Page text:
Understanding What Goes into Creating A Foolproof Email Campaign Report

Understanding What Goes into Creating A Foolproof Email Campaign Report

Excerpt: An email campaign report is not a stagnant document you like to check up on from time to time. It is to be engaged in a contextual dialogue. 

What exactly is meant by an email campaign report? Well, you can think of it as a dashboard that displays the comprehensive history of your actions throughout a campaign.

Consequently, creating an email campaign report involves collecting various data points to evaluate the overall performance of your email campaign. 

(Bear in mind that data collection and data analysis are two separate domains of expertise. Certainly, one of the benefits of working with an email marketing company is that you will have access to detailed analytics and reporting. However, success depends on how you use that data to drive improvements where necessary.)

After all, it’s crucial to establish a perspective that provides a reliable context for guiding your future marketing initiatives. To that end, here’s a brief guide on what goes into drawing up a failsafe email campaign report. 

Key Metrics Identification And Analysis

The key metrics of an email campaign include open rate, click-through rate, bounce rate, conversion rate, spam rate, subscriber growth rate, and unsubscribe rate. 

Now the significance of each metric may vary depending on the unique needs of a particular campaign. For example, when disseminating a legal update, the primary focus should be on assessing the open rate. Again, in the case of promoting a Fall sale, the spotlight is on the conversion rate.

Email Deliverability Analysis

The two main metrics for email deliverability analysis are inbox placement rate (IPR) and bounce type.

The inbox placement rate shows the percentage of emails that successfully reached the recipients’ inboxes, avoiding the dreaded spam folder. The bounce type will differentiate between hard bounces (permanent/long-lasting delivery failures) and soft bounces (temporary delivery failures). 

Content Analysis

Content analysis looks at how well your content is performing across the campaign. It is important to remember that getting emails delivered, opened, and read does not by itself guarantee ultimate success. You want to know whether or not the content you create is actually making a difference in how your subscribers act toward your offers.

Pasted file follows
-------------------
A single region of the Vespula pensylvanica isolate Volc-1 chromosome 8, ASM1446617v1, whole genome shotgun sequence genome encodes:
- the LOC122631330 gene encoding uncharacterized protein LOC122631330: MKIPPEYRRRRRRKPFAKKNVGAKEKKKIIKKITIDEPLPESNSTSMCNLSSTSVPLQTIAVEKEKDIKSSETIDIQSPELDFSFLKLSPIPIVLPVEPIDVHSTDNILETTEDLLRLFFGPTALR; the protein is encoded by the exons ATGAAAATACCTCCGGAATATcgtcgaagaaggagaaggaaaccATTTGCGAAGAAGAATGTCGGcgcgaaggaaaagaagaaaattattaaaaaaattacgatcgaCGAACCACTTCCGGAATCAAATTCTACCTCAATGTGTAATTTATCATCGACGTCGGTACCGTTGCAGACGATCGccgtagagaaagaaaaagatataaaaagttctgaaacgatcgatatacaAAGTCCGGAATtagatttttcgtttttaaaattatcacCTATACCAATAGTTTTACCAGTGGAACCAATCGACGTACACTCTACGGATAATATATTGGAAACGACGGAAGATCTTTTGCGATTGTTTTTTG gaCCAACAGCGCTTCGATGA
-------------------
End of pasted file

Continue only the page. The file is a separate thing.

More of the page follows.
So here you look at your best or worst performing email sequences and automations. The former involves studying how well a particular email sequence has performed. For the latter, you want to know which triggered email has fared badly, relatively speaking. 

Engagement Analysis

At a very basic level, subscribers can be divided into two kinds: the first kind loves your product/services and engages with your emails on a regular basis; the second type has almost forgotten about your brand and needs to be engaged again. 

Engagement analysis will tell you how to optimize your emails according to the behavioral dynamics of either type. 

Segmentation Analysis 

Gauge the performance of different segments of your email campaign by evaluating audience response. 

Next, conduct a thorough analysis of each segment based on criteria such as demographics, location, behavior, and other relevant factors, depending on the granularity provided by the email marketing platform you are utilizing. 

(Pro tip: Select an email marketing company that favors a high level of granularity in terms of data and segmentation capabilities.)

Device And Platform Analysis

Device analysis involves determining the percentage of open rates on desktop, mobile, and tablet devices. Platform analysis, on the other hand, will show which email clients and platforms are most commonly used by your audience. 

Time And Frequency Analysis 

Identify the best send times i.e. the times of the day when your audience is most likely to engage with your emails. That would be your send time analysis. 

Next, conduct a frequency analysis. So basically you want to know “how often is too often.” This is because the frequency of emails determines engagement rates and unsubscribe rates. 

Revenue And Return on Investment (ROI) 

Carry out an attribution analysis. Put simply, you want to trace and assign values to relevant touchpoints in a customer’s sales journey. 

Importantly, there are several kinds of attribution models in email marketing. How do you know which one to use? Once again, it depends on your unique needs as a brand. Determine what precisely it is you want to learn by conducting an attribution analysis. 

Then calculate the return on investment (ROI) considering such factors as customer lifetime value, increased sales, overall cost of the concerned email campaign, etc.  

Wrapping Up!

So now you know what an email campaign report looks like. Of course, an analytics report has many other things besides those discussed in this post. Replete with all kinds of charts and graphs, the typical AI-driven analytics template is a goldmine of data. 

However, as we mentioned at the outset, it’s how you use the data that will ultimately determine the effectiveness of your email campaigns. By ‘use’ we mean extracting actionable insights from data and converting them into opportunities to make real-world impact. Email campaigns are dynamic, constantly evolving over time. Data-driven adaptability is the mainstay of continued success.

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